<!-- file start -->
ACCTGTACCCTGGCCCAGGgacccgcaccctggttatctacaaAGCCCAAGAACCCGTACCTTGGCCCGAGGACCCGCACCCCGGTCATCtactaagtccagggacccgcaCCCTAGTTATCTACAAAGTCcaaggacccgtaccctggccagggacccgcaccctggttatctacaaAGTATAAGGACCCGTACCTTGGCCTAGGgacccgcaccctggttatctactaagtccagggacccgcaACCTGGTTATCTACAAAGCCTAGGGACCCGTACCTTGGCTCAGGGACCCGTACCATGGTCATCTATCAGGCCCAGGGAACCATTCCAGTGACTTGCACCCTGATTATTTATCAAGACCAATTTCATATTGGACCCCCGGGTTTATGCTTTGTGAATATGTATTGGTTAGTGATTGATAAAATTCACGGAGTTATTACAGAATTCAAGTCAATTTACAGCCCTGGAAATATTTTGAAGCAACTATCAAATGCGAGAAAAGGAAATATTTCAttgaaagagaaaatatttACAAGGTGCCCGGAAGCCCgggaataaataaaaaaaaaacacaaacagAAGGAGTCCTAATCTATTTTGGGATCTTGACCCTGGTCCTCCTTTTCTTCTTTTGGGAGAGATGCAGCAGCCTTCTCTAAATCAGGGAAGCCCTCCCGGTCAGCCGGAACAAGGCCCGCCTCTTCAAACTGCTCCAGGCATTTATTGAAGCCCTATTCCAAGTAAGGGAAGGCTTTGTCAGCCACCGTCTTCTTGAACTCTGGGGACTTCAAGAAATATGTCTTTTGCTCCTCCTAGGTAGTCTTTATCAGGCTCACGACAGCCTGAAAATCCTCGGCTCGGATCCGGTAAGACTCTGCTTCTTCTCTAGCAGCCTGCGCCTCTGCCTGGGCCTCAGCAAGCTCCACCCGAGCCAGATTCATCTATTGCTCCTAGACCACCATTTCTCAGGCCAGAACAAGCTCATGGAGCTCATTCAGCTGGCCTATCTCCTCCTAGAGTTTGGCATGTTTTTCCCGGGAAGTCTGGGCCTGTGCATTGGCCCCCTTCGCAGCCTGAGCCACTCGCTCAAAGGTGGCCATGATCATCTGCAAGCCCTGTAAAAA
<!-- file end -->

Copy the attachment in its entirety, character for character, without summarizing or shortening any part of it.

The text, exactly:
ACCTGTACCCTGGCCCAGGgacccgcaccctggttatctacaaAGCCCAAGAACCCGTACCTTGGCCCGAGGACCCGCACCCCGGTCATCtactaagtccagggacccgcaCCCTAGTTATCTACAAAGTCcaaggacccgtaccctggccagggacccgcaccctggttatctacaaAGTATAAGGACCCGTACCTTGGCCTAGGgacccgcaccctggttatctactaagtccagggacccgcaACCTGGTTATCTACAAAGCCTAGGGACCCGTACCTTGGCTCAGGGACCCGTACCATGGTCATCTATCAGGCCCAGGGAACCATTCCAGTGACTTGCACCCTGATTATTTATCAAGACCAATTTCATATTGGACCCCCGGGTTTATGCTTTGTGAATATGTATTGGTTAGTGATTGATAAAATTCACGGAGTTATTACAGAATTCAAGTCAATTTACAGCCCTGGAAATATTTTGAAGCAACTATCAAATGCGAGAAAAGGAAATATTTCAttgaaagagaaaatatttACAAGGTGCCCGGAAGCCCgggaataaataaaaaaaaaacacaaacagAAGGAGTCCTAATCTATTTTGGGATCTTGACCCTGGTCCTCCTTTTCTTCTTTTGGGAGAGATGCAGCAGCCTTCTCTAAATCAGGGAAGCCCTCCCGGTCAGCCGGAACAAGGCCCGCCTCTTCAAACTGCTCCAGGCATTTATTGAAGCCCTATTCCAAGTAAGGGAAGGCTTTGTCAGCCACCGTCTTCTTGAACTCTGGGGACTTCAAGAAATATGTCTTTTGCTCCTCCTAGGTAGTCTTTATCAGGCTCACGACAGCCTGAAAATCCTCGGCTCGGATCCGGTAAGACTCTGCTTCTTCTCTAGCAGCCTGCGCCTCTGCCTGGGCCTCAGCAAGCTCCACCCGAGCCAGATTCATCTATTGCTCCTAGACCACCATTTCTCAGGCCAGAACAAGCTCATGGAGCTCATTCAGCTGGCCTATCTCCTCCTAGAGTTTGGCATGTTTTTCCCGGGAAGTCTGGGCCTGTGCATTGGCCCCCTTCGCAGCCTGAGCCACTCGCTCAAAGGTGGCCATGATCATCTGCAAGCCCTGTAAAAA